By Trisha Pugal, President, CEO
Room Tax is a complex issue that began quite simply. It was created in 1967 with the lodging industry agreeing to accept a small tax on their guests to generate local funding to promote and grow local tourism. It was never intended or imagined to be treated like a property tax that funds general municipal services, as lodging properties already pay their fair share of this, similar to other retailers bringing non-residents to the community.
Unfortunately, some began to look at room tax to fund other interests, so changes were made in 1994 and 2006, which helped, but still did not get back to the original intentions and purpose of this unique tax.
On May 27, the Joint Finance Committee approved the following changes to the Room Tax statute to move closer to the original intentions, while reducing the impact on municipalities compared to recent proposed legislation.
1. Transparency – Beginning in May 2016, each municipality with a room tax (more than 270 estimated) will need to file an annual report with the Department of Revenue (DOR) providing such details as their local room tax rate, total room tax collections, how the revenue for tourism promotion and tourism development was spent, and identification of who oversees it. In the first year, any municipality claiming eligibility for the 1994 “grandfather clause” would need to provide documentation demonstrating this. The DOR will have the authority to assess a penalty on those choosing not to report.
2. Tourism Development Clarification – The current definition of “tourism promotion and development” is clarified to specify “tourism development” as currently interpreted.
3. Tourism Funding Oversight – Municipalities would have a choice for oversight of the tourism promotion and tourism development revenues between an appointed “tourism commission,” appointed by the mayor or administrator, or a “tourism entity” (usually a CVB or chamber of commerce) which enables decisions to be totally under local control.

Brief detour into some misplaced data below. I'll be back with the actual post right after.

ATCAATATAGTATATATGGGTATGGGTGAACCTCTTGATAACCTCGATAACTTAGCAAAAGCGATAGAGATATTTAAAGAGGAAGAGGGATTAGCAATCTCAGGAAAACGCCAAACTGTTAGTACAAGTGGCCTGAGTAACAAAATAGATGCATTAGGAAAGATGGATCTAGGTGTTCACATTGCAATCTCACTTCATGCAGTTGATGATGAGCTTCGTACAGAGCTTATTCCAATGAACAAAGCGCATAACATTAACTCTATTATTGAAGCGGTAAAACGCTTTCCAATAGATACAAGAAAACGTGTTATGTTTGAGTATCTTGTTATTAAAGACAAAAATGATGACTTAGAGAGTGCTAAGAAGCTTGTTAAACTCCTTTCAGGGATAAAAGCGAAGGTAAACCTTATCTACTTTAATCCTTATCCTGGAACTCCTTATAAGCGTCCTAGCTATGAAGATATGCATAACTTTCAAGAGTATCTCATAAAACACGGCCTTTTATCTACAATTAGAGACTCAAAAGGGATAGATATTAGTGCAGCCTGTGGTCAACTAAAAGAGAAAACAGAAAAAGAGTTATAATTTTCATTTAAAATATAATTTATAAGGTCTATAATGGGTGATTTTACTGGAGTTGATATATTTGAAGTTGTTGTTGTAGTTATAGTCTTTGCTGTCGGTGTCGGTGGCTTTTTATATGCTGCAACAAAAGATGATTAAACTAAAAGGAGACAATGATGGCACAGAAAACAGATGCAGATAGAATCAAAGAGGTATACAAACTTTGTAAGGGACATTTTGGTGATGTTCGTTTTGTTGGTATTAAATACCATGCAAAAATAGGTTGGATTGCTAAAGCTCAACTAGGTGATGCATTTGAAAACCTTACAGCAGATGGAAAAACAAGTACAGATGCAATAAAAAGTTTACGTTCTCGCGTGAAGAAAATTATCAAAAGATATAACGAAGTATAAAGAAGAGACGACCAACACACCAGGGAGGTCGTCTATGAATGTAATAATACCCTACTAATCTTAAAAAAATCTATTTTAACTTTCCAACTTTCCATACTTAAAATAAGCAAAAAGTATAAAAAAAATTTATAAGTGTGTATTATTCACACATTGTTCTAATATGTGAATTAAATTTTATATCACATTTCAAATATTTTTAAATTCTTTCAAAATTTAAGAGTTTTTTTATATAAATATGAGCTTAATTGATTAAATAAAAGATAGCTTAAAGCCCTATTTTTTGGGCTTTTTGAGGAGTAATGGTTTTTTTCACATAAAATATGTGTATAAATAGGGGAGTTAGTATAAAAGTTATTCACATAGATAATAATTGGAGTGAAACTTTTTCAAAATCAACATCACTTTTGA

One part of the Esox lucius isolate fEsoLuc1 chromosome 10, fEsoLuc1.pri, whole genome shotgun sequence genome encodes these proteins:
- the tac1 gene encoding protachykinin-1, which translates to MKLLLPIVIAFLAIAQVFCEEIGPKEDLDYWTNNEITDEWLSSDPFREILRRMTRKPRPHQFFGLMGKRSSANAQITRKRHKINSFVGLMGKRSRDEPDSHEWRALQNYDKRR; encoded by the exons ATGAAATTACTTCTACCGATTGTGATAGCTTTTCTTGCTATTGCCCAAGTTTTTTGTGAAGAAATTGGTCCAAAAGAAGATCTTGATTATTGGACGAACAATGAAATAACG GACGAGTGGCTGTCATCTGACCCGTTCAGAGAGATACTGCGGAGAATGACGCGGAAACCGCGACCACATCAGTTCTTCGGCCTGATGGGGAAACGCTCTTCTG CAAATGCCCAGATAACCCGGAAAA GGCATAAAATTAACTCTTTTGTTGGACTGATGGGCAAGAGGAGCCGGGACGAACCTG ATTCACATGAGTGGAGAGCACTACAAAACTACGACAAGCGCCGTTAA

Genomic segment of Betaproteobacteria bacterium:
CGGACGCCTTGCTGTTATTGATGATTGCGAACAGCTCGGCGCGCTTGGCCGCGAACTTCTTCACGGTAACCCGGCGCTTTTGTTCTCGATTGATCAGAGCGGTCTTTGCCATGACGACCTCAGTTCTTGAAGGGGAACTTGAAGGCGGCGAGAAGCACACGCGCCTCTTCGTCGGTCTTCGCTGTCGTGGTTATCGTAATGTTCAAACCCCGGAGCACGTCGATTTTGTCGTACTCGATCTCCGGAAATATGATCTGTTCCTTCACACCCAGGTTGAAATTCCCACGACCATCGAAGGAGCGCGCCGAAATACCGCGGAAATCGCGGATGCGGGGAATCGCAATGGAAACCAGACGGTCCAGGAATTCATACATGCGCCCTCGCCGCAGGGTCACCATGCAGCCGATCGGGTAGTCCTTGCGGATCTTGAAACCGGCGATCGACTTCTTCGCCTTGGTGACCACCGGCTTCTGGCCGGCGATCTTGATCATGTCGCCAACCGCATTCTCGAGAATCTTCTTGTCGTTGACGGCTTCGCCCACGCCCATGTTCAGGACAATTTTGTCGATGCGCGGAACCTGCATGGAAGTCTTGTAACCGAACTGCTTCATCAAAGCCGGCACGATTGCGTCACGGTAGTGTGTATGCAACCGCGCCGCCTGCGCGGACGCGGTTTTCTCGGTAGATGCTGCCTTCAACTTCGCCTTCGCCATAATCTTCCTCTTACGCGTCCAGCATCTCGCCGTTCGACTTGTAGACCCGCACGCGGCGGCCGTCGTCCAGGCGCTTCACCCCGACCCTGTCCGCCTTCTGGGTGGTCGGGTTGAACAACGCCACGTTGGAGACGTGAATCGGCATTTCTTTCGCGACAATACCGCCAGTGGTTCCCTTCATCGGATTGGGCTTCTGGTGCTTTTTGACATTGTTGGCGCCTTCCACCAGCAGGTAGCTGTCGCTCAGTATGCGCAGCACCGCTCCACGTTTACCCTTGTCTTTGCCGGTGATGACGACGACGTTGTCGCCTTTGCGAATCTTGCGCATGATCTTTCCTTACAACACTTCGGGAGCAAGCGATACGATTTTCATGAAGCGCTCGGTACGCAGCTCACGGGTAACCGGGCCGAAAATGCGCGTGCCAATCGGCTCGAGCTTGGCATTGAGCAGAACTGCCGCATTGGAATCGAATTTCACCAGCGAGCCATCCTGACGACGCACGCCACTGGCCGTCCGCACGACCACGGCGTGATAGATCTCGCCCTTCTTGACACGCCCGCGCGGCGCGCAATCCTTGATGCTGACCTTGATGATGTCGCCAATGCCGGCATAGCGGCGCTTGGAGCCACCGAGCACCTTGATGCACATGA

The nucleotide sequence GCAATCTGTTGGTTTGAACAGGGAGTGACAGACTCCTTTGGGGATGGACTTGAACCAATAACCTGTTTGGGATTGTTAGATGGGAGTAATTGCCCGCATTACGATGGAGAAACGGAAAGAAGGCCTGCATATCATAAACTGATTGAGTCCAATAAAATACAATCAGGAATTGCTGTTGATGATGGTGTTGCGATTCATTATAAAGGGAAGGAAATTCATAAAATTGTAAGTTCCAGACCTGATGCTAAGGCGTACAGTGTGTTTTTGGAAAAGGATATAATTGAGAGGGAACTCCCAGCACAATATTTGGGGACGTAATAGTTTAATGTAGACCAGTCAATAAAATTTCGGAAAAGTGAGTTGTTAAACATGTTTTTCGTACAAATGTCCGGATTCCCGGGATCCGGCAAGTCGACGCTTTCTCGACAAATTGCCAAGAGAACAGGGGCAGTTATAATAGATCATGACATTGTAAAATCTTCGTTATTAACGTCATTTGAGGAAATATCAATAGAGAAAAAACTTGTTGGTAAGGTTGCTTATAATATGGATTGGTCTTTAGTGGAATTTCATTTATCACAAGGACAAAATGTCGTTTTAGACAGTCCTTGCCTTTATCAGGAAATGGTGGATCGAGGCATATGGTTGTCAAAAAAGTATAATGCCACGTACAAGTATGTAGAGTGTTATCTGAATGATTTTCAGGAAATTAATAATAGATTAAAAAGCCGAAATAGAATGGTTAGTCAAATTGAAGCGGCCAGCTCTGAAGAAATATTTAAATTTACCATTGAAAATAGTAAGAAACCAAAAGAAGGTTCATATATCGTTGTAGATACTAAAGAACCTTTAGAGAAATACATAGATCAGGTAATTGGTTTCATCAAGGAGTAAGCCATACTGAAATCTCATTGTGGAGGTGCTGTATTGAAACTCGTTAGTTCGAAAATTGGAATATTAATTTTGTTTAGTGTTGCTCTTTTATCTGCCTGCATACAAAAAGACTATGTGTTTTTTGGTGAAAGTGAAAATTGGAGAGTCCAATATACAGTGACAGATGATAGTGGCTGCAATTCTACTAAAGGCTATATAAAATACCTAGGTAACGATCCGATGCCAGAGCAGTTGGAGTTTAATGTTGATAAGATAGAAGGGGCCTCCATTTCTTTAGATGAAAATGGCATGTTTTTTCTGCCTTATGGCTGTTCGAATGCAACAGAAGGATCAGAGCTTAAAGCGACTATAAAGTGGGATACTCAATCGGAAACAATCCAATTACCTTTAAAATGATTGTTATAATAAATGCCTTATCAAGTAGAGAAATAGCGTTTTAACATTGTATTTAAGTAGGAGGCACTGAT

4. Modified ‘Tourism Entity’ Definition – A new definition provides that a) entities created up to January 2015 are eligible, or where there is no other entity one can be created; b) more than half of the entity’s revenue is spent on tourism promotion and tourism development; c) they must provide marketing staff and services for the local tourism industry; d) one local lodging operator is on their governing board; e) an annual report on room tax revenue expenditures is provided to the municipality.
5. Dollar Cap on Grandfathered Municipalities – For grandfathered areas that do not provide at least 70 percent of Room Tax collections to tourism promotion and tourism development, starting in 2016 there will be a gradual reduction for five years in a row of the dollar amount the municipality may keep for its own purposes. In 2016, the cap will be the dollar amount the municipality kept for its own purposes in the year 2013; then in 2017 the cap is the dollars retained in 2012, in 2018 the cap is the dollars in 2011, in 2019, the cap is the dollars retained in 2010, and in 2020 and into the future the cap is the dollars retained in 2009. The concept is that municipalities that are not providing their fair share (at least 70 percent) to tourism promotion and tourism development, should no longer be entitled to the growth in room tax revenue. A clause was also added that the municipality may retain the greater of the capped amount, or 30 percent of room tax collections.
Example: A grandfathered municipality retained $100,000 of the room tax for their own purposes in 2009. Assuming an average annual growth of 2 percent per year, this equals approximately $108,000 in 2013. Moving forward to 2016, the municipality had most recently kept $112,600. The first dollar cap would be $108,000 which is a reduction of $4,200 (-4.2 percent); however, this amount is still invested in growing local tourism, which helps businesses in the community, making it more appealing to locate or stay there.
There is considerable misinformation out regarding what the changes are. We recommend asking to view the municipality’s financial statements relating to room tax to better understand if the concern is a true budget challenge or move a wish to avoid change. To view a copy of the state Room Tax Statute and other Room Tax resources, visit WisconsinLodging.org/roomtax.